Addict (drugaddict) wrote,

the image selected by Cartier-Bresson, Pound's wild hair, burning eyes and tense hands seem to speak

From This Decisive Moment On </nyt_headline>

PARIS, Jan. 25 — Henri Cartier-Bresson wasn't always more famous than those he photographed, but by midcareer he was certainly as renowned as many of the literary, artistic, fashion and movie figures before him. How did this affect the power relationship between recorder and recorded in what Cartier-Bresson liked to call a "duel without rules?"


A new show of his portraits, running through April 9 — his first solo exhibition at the Cartier-Bresson Foundation here since his death at 95 in August 2004 — touches on this question in its very subtitle, "The Inner Silence of a Consenting Victim," borrowed from one of the photographer's phrases.

Of inner silence, there is plenty. Even when posed, people seem caught in moments of reflection. But there is also external silence: chatty though he could be in private, it is hard to imagine Cartier-Bresson engaging in light banter before getting down to business. Of the 85 portraits in the show, only a couple of anonymous women offer faint smiles.

In that sense, perhaps the duel is over who sets the rules: the photographer decides when to press the shutter, but the subject can decide how much he or she reveals.

Martine Franck, Cartier-Bresson's widow, accompanied her husband to just one — probably atypical — portrait session, that of the poet Ezra Pound in Venice in 1971, a year before his death at 87.

"There was a tremendous, heavy silence," recalled Ms. Franck, herself a photographer. "Pound didn't say a word. He just seemed to condemn the world with his eyes. We were there for about 20 minutes. I stayed to one side. I huddled in a corner. Henri took seven pictures."

What Pound felt is impossible to know. Years earlier, he had been interned for mental illness, and in 1960, he lapsed into long periods of depressive silence and stopped writing. And yet, in the image selected by Cartier-Bresson, Pound's wild hair, burning eyes and tense hands seem to speak volumes about an old man raging against the dying of the light.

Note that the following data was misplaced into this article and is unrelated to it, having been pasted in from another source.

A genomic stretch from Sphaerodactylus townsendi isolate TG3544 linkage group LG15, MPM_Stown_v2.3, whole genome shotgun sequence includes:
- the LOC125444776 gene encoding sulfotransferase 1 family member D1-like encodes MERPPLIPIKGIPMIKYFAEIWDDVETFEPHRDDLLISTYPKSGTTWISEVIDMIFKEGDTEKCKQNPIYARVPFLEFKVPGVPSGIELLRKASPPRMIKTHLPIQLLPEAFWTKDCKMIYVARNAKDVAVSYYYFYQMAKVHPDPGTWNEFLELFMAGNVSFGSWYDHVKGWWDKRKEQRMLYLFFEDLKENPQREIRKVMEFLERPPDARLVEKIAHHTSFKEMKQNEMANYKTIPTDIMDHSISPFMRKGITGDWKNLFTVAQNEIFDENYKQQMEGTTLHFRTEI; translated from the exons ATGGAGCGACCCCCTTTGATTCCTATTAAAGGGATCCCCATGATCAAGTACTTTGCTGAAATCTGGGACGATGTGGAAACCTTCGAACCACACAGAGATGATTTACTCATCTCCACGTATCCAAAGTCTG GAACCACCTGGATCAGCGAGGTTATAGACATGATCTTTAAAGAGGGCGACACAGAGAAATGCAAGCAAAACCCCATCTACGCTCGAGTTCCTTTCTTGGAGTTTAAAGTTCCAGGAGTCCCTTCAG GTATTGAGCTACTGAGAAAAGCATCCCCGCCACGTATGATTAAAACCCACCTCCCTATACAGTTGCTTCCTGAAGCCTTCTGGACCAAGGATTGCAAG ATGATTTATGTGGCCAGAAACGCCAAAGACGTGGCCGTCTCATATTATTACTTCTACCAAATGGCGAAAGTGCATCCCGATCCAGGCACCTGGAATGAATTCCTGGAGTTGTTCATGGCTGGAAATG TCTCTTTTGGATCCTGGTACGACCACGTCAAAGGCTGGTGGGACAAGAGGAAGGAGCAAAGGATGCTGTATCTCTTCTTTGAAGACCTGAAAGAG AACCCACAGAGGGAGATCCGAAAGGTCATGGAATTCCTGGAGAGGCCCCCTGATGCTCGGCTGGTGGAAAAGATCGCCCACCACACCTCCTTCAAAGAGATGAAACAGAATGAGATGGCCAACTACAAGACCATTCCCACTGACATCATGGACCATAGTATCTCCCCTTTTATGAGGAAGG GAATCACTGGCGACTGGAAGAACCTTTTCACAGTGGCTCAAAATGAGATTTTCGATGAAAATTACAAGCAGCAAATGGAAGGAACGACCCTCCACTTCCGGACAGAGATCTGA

In most cases, consent was implicit in a person's agreement to sit for a portrait. Here, contact sheets would presumably offer some evidence of how these sessions progressed. Nonetheless, the pictures in this show illustrate how Cartier-Bresson often staged his portraits, either through stylized composition or by using props.

Thus, a large cross appears above the head of the painter Georges Rouault. With André Breton, photographed behind a desk covered with "primitive" art, an obsidian Maya face mirrors Breton's profile. Two dark handles on a white cupboard draw attention to the eyes of Koen Yamaguchi, a Buddhist monk. Giacometti lies in bed beneath a painting of the Virgin and Child. The composer Igor Markevitch's folded hands repeat those in a painting behind him.

With some subjects, Cartier-Bresson said he tried to go unnoticed while they worked. "When I went to see Matisse, I'd sit in a corner without moving," he recounted. "No one spoke. It was as if I didn't exist."

Cartier-Bresson was only 35 when he photographed Matisse. That same year, 1943, he visited another painter, Pierre Bonnard.

"Bonnard's nephew told him that two dealers wanted to photograph him," Ms. Franck said, "and Bonnard said, no, because 'little' Cartier-Bresson was coming and he needed to earn his living. Henri had just escaped from a German labor camp."

The picture of Bonnard in this show suggests that he had little interest in being photographed. In contrast, in other portraits, the calm, even passive expression of the sitters suggests they felt totally at ease in the photographer's presence.

But Cartier-Bresson, who coined the phrase "the decisive moment," also caught people off guard: a blind man in the Jewish ghetto in Warsaw in 1931; a woman carrying her baby in Mexico City in 1934.

Of an appointment he had with the French physicists Irène and Frédéric Joliot-Curie in 1944, Cartier-Bresson recalled: "I rang the bell, the door opened, I shot, I then said good morning. It wasn't very polite."

A famous photograph of Samuel Beckett resembling a pale-eyed hawk captures him in motion, while the Rev. Dr. Martin Luther King Jr. is seen holding his head as he goes through papers on his desk. And with the poet Paul Claudel, the "moment" comes when he appears to bite a fingernail.

How natural can a portrait ever be?

The image of the philosopher Roland Barthes in this exhibition shows him almost consuming the lens. "Very often (too often in my view) I was aware of being photographed," Barthes observed. "So, from the moment I feel I am in the camera's eye, everything changes: I begin to pose, I immediately create a different body, I change even before the image."

In the late 1960's, Cartier-Bresson abandoned the photojournalism that had taken him around the world and devoted himself to his first love, drawing. But he continued to do portraits. And by then, his "victims" — the actress Isabelle Huppert; Ms. Franck; his daughter, Mélanie; several friends — were definitely consenting.

By then too, of course, the "duel" was over: the importance of the portrait was now its photographer, not his subject.

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